“Right after my other grandfather, Poppy, died there was this polite looting of his stuff. Grandma is asking: Who wants his socks, ties and sweaters? I ended up with his gym socks. But the most important thing was I got the couch that used to be in his study. It’s late 60’s; very Mad Men-looking. But it’s such a perfect match in my home office. It even smells like Poppy (he smoked a pipe).

But a year later, we find a check in his top dresser drawer, and what do you know? It’s an un-cashed check Poppy’s father made out to Poppy to cover his wedding expenses, dated February 10, 1946 for $5,000. Full of mystery. My grandmother didn’t even know about it. Here we all are thinking: why didn’t Poppy ever cash it? There are so many answers we won’t ever get.

Lately Grandma Nonny is always saying, Don’t buy anything. Poppy had stacks of yellow legal pads. I took one look and Nonny said, Please. Take them all. I probably have enough for another four years. But the funny thing about it: on some of these legal pads there are notes on the pages because Poppy kept a “loose” diary wherever he went. Like the one about that two dollar and fifty cent hamburger he got at the A&W stand driving through Illinois. When I flip a page and find these notes, I laugh. Someday in my writing I may need a story line like that… These pads will maybe make their way as  an homage to my grandfather; so hidden and deep. But to me those pages are huge.”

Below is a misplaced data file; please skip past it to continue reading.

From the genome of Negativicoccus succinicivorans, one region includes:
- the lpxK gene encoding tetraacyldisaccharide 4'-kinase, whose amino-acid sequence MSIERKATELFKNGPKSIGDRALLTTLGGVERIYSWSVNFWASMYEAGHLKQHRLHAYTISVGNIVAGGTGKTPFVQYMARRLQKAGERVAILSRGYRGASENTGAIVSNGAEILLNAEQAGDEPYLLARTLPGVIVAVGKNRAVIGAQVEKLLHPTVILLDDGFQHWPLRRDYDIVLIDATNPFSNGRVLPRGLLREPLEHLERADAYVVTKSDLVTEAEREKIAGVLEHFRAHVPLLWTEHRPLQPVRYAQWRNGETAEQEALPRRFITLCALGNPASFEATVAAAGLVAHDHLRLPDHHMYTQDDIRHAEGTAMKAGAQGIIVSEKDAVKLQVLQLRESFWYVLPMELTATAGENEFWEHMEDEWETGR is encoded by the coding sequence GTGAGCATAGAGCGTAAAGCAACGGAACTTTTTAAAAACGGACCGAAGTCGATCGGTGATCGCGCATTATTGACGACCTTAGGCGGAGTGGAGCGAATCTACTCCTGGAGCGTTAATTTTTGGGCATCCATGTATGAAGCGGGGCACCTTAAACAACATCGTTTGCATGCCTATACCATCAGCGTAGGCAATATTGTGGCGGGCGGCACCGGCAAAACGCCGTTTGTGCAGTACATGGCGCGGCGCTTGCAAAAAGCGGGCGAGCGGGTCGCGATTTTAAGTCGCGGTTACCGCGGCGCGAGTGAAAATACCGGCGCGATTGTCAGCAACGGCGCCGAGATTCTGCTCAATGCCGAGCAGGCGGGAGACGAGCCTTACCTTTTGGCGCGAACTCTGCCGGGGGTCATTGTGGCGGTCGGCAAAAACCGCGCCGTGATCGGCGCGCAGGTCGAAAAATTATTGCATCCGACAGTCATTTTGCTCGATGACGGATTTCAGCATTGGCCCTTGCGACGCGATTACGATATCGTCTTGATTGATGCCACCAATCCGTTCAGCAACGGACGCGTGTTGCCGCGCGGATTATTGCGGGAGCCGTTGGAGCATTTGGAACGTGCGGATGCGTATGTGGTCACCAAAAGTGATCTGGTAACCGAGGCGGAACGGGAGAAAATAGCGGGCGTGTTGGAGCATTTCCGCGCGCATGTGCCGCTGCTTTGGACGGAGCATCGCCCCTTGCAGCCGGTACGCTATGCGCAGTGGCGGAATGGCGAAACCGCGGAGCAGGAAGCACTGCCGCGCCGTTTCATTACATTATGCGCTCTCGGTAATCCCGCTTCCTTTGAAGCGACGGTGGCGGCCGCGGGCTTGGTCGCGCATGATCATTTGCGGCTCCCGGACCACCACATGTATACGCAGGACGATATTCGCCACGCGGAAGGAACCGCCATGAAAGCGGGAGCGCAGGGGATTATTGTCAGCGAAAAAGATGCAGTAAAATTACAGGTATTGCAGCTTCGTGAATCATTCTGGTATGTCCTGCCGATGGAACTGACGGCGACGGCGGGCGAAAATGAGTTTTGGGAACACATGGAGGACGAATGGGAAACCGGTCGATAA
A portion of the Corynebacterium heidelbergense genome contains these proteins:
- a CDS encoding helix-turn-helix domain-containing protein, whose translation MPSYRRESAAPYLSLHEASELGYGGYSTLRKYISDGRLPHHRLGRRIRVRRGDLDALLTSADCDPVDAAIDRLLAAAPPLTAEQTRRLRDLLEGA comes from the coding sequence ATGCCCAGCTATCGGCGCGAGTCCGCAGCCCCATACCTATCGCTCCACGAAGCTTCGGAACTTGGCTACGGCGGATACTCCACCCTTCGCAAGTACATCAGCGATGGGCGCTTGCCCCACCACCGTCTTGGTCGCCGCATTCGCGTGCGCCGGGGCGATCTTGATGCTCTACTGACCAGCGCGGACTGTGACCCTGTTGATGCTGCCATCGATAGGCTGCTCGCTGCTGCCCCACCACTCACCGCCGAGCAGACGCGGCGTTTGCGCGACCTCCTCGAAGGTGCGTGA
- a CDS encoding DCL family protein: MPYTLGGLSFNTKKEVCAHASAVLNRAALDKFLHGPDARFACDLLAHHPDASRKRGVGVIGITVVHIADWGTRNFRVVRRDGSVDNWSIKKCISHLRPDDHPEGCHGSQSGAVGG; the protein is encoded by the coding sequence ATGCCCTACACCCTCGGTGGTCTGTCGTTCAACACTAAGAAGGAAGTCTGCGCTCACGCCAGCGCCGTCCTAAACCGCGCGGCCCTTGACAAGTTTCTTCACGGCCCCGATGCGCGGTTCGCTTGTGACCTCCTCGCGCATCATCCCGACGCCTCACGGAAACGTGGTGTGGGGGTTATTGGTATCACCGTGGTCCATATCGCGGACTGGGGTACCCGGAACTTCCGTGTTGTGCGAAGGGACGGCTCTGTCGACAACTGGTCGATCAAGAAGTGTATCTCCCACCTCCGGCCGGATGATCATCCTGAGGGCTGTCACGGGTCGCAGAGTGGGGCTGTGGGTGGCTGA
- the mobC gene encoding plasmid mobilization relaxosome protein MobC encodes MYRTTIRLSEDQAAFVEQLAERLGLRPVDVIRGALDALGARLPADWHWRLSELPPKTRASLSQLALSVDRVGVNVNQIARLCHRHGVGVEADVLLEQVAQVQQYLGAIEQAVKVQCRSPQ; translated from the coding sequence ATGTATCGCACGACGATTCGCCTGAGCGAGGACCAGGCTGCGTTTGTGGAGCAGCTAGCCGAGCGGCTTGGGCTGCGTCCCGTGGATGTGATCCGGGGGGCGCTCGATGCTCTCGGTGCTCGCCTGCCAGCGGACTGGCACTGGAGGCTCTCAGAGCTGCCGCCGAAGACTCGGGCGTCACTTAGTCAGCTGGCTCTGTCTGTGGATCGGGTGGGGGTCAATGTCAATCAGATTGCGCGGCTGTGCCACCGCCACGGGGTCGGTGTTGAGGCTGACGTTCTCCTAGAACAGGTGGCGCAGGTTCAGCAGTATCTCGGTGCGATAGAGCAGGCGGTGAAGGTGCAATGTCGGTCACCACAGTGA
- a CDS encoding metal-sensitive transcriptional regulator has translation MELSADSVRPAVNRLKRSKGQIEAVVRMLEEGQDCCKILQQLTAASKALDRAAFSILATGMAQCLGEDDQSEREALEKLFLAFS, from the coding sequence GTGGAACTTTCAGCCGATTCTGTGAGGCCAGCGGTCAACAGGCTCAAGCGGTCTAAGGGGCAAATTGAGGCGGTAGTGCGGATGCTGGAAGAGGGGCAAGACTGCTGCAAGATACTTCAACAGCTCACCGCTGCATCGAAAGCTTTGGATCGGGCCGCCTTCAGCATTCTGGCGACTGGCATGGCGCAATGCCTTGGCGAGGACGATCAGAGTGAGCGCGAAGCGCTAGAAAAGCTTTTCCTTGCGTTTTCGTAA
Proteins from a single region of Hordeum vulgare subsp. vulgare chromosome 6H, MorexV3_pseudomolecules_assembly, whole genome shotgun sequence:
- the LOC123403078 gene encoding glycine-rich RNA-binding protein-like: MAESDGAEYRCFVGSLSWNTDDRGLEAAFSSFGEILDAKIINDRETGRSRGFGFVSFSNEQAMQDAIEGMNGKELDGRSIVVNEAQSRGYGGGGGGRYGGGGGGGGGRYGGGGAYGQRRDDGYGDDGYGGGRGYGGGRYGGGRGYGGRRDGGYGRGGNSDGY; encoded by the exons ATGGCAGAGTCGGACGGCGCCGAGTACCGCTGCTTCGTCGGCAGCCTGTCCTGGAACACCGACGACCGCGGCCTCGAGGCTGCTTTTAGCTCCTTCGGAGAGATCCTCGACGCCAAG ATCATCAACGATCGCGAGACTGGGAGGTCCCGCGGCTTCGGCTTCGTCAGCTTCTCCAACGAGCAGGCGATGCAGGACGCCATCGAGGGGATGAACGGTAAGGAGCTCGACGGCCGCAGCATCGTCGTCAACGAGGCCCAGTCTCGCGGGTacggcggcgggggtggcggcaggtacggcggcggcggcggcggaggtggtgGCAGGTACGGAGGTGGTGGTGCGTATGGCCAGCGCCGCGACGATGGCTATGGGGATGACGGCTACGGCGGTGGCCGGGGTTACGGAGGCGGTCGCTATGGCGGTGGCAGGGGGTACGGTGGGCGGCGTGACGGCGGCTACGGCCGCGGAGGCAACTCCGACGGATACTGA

My earliest misconceptions about death

“The most impactful moment I had encountering death had to do with my Uncle Harry, my great-great uncle. I was in 2nd grade. Our family owned a fur store for 100-some years and Uncle Harry was President. He used to always ask me What’s my name? and I’d say Uncle Harry. I don’t know if he was forgetful or if I was.

Anyway on most visits, I‘d get candy from all the secretaries and then I’d go visit the furriers upstairs. This day Uncle Harry was up there. After he went back downstairs, Mom said to my dad that he looks sick. That one little nugget I hung on to. Old people who are sick usually die. Shortly after that, my parents told me Uncle Harry had a brain tumor. Mom said “It’s like a plant growing in your brain.” That’s what I think about now when I think about cancer. This explains why I have such a brown thumb: God, I don’t want any plant to kill me!

When I learned that he died, I remember putting my head down on my desk and trying really hard to cry. I knew people did that. Next day there was a closed casket. My parents walked me up there and I remember hugging somebody and saying, I’m sorry for your loss, and hearing them say, Uncle Harry would be so happy that you’re here. I’m thinking to myself: how could he possibly be happy that I’m here, when he’s dead? As a 7 year old that made absolutely no sense to me. I would have loved to see my face at that moment.”